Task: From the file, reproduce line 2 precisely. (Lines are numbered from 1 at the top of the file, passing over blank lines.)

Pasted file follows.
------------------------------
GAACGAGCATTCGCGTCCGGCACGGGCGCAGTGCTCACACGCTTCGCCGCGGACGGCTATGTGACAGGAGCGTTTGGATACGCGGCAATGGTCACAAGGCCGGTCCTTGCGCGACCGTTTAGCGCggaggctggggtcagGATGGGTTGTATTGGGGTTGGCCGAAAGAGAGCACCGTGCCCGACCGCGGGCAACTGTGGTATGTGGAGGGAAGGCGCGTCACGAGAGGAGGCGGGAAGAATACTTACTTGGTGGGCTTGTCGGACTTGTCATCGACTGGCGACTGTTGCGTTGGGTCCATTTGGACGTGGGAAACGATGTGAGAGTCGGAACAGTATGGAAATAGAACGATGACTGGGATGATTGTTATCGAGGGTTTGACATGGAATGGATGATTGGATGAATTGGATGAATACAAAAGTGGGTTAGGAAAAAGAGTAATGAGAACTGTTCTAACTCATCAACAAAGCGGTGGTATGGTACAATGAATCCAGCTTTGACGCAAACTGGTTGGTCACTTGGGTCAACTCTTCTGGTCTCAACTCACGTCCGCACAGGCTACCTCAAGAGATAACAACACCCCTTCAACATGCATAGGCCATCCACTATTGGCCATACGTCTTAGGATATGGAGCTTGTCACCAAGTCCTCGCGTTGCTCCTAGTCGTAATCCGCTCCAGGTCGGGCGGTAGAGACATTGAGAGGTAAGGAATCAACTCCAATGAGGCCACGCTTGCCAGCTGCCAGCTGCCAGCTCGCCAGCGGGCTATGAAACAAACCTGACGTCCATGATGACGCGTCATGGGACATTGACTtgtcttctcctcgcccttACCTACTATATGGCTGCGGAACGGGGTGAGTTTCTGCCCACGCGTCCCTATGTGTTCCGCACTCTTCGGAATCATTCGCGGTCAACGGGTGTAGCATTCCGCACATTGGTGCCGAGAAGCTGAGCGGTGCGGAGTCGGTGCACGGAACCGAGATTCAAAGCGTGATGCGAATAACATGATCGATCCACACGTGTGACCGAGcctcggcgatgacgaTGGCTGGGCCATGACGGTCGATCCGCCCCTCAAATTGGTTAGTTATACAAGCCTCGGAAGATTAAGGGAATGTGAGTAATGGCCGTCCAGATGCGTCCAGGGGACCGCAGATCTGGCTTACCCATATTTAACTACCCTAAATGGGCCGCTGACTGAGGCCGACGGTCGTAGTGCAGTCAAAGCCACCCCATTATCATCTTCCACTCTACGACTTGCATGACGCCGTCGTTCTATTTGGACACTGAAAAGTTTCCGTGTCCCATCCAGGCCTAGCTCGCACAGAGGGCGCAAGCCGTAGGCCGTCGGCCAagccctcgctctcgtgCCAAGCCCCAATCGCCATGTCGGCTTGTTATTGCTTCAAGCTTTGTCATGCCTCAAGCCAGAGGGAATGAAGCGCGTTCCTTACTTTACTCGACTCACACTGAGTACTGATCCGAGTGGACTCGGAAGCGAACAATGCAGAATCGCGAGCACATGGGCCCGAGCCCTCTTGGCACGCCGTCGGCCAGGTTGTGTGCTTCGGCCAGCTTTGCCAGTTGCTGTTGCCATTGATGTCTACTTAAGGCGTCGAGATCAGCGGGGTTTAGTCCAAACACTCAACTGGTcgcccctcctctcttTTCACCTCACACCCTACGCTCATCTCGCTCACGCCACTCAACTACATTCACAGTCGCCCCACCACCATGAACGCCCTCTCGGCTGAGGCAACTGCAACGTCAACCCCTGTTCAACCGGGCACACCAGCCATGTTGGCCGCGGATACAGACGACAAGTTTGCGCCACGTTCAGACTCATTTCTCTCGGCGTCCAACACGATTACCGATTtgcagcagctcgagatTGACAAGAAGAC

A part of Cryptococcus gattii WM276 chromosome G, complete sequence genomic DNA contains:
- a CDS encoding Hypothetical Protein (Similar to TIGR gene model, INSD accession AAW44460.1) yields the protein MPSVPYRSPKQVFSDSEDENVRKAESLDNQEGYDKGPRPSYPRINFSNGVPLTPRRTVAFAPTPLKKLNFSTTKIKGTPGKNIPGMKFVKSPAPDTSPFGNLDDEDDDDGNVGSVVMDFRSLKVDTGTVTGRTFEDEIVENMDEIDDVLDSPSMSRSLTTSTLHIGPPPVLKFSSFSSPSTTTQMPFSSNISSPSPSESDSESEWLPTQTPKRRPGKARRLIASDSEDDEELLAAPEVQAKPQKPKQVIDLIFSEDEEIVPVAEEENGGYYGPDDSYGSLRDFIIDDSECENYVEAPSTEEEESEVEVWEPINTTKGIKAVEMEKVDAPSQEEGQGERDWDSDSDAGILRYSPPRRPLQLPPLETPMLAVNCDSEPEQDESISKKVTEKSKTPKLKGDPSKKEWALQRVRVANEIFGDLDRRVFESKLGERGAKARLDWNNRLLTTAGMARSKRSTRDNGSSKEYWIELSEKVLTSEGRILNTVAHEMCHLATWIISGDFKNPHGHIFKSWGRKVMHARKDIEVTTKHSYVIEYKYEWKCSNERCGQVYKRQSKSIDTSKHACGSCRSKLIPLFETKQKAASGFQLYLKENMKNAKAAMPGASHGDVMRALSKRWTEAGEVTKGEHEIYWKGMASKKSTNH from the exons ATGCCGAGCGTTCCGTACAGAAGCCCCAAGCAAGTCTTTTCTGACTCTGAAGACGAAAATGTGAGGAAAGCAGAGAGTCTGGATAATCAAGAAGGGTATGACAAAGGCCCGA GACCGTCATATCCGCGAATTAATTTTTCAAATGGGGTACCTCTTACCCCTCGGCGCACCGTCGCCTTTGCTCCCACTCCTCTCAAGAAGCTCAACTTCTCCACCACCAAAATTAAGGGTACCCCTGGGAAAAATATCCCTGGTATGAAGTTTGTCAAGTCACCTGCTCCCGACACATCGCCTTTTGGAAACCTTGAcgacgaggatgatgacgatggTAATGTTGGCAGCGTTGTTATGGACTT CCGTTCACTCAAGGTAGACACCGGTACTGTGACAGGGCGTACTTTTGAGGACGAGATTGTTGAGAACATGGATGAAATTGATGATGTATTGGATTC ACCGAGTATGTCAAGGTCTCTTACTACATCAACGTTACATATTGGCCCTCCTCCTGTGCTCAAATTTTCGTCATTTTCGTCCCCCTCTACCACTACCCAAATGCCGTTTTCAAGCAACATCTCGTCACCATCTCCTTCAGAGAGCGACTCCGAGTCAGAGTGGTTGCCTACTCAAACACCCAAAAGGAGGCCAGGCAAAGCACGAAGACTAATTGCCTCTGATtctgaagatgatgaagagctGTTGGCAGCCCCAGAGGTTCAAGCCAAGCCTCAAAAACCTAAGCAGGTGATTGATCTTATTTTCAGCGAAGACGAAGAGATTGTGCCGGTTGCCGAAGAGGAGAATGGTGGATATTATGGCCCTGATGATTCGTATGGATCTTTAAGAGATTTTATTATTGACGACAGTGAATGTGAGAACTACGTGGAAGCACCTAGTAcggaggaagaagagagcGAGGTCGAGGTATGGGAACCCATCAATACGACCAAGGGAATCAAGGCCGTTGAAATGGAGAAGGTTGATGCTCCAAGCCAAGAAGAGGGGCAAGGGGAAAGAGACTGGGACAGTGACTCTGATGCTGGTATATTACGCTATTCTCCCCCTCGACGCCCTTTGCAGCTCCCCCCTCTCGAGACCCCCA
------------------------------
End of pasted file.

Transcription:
A part of Cryptococcus gattii WM276 chromosome G, complete sequence genomic DNA contains: